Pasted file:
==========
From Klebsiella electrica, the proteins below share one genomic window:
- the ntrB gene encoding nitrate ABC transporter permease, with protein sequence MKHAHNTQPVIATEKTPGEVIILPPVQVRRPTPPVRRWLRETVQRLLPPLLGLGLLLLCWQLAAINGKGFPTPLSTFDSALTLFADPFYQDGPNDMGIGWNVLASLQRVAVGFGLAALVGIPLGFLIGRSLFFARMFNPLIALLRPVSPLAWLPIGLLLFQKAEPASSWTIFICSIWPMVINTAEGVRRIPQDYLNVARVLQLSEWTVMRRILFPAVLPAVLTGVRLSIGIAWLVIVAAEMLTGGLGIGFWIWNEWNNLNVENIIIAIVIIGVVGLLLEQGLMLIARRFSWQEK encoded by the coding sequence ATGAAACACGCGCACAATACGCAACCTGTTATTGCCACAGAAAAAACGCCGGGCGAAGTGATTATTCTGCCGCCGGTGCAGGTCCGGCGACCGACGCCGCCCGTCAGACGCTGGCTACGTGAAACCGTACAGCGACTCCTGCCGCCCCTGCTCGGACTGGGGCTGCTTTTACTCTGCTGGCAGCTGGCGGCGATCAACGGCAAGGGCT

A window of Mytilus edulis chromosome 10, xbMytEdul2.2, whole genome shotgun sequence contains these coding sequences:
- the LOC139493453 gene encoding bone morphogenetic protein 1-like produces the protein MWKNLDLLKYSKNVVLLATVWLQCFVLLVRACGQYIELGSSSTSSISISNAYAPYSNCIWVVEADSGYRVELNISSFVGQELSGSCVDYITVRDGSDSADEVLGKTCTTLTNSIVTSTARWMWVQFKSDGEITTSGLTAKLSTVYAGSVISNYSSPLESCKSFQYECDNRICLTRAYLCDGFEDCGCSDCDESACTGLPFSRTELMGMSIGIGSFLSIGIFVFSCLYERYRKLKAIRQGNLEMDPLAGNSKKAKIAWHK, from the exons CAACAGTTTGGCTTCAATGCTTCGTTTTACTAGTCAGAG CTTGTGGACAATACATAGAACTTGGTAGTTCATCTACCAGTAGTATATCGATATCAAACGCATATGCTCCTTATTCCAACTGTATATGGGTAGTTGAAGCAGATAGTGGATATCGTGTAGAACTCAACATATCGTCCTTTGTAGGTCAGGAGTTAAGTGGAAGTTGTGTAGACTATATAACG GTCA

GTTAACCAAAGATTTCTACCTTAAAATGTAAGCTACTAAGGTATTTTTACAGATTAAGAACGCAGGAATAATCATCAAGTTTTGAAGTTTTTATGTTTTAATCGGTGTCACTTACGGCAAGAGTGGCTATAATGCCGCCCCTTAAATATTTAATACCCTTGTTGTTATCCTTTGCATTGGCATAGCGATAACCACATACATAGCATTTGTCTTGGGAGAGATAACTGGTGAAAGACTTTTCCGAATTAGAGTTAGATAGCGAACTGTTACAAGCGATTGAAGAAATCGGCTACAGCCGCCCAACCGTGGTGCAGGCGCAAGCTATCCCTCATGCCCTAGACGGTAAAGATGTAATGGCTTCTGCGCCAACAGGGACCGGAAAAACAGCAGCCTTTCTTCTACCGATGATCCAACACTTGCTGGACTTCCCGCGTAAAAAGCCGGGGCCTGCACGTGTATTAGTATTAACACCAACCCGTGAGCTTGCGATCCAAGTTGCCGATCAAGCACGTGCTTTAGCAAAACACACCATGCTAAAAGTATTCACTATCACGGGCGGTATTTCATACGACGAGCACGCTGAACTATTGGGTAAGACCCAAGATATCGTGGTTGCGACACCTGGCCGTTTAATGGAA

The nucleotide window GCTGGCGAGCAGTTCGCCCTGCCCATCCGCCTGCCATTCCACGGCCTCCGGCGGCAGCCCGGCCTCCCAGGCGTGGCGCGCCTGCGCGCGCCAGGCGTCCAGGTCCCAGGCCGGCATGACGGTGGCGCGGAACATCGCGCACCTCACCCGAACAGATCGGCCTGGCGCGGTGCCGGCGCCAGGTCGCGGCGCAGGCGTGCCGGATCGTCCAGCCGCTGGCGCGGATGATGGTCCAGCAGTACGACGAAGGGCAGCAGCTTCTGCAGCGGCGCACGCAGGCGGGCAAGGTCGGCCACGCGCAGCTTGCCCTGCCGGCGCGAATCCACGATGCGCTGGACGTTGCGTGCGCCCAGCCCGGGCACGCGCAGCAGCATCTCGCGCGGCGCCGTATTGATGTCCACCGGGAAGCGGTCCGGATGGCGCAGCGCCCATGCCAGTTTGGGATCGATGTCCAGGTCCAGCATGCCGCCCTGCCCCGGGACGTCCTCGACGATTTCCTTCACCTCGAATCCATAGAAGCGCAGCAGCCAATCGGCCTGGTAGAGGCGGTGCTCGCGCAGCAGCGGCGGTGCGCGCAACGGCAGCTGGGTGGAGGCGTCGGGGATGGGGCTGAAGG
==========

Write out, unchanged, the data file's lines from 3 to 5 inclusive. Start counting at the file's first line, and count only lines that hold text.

A window of Mytilus edulis chromosome 10, xbMytEdul2.2, whole genome shotgun sequence contains these coding sequences:
- the LOC139493453 gene encoding bone morphogenetic protein 1-like produces the protein MWKNLDLLKYSKNVVLLATVWLQCFVLLVRACGQYIELGSSSTSSISISNAYAPYSNCIWVVEADSGYRVELNISSFVGQELSGSCVDYITVRDGSDSADEVLGKTCTTLTNSIVTSTARWMWVQFKSDGEITTSGLTAKLSTVYAGSVISNYSSPLESCKSFQYECDNRICLTRAYLCDGFEDCGCSDCDESACTGLPFSRTELMGMSIGIGSFLSIGIFVFSCLYERYRKLKAIRQGNLEMDPLAGNSKKAKIAWHK, from the exons CAACAGTTTGGCTTCAATGCTTCGTTTTACTAGTCAGAG CTTGTGGACAATACATAGAACTTGGTAGTTCATCTACCAGTAGTATATCGATATCAAACGCATATGCTCCTTATTCCAACTGTATATGGGTAGTTGAAGCAGATAGTGGATATCGTGTAGAACTCAACATATCGTCCTTTGTAGGTCAGGAGTTAAGTGGAAGTTGTGTAGACTATATAACG GTCA

GTTAACCAAAGATTTCTACCTTAAAATGTAAGCTACTAAGGTATTTTTACAGATTAAGAACGCAGGAATAATCATCAAGTTTTGAAGTTTTTATGTTTTAATCGGTGTCACTTACGGCAAGAGTGGCTATAATGCCGCCCCTTAAATATTTAATACCCTTGTTGTTATCCTTTGCATTGGCATAGCGATAACCACATACATAGCATTTGTCTTGGGAGAGATAACTGGTGAAAGACTTTTCCGAATTAGAGTTAGATAGCGAACTGTTACAAGCGATTGAAGAAATCGGCTACAGCCGCCCAACCGTGGTGCAGGCGCAAGCTATCCCTCATGCCCTAGACGGTAAAGATGTAATGGCTTCTGCGCCAACAGGGACCGGAAAAACAGCAGCCTTTCTTCTACCGATGATCCAACACTTGCTGGACTTCCCGCGTAAAAAGCCGGGGCCTGCACGTGTATTAGTATTAACACCAACCCGTGAGCTTGCGATCCAAGTTGCCGATCAAGCACGTGCTTTAGCAAAACACACCATGCTAAAAGTATTCACTATCACGGGCGGTATTTCATACGACGAGCACGCTGAACTATTGGGTAAGACCCAAGATATCGTGGTTGCGACACCTGGCCGTTTAATGGAA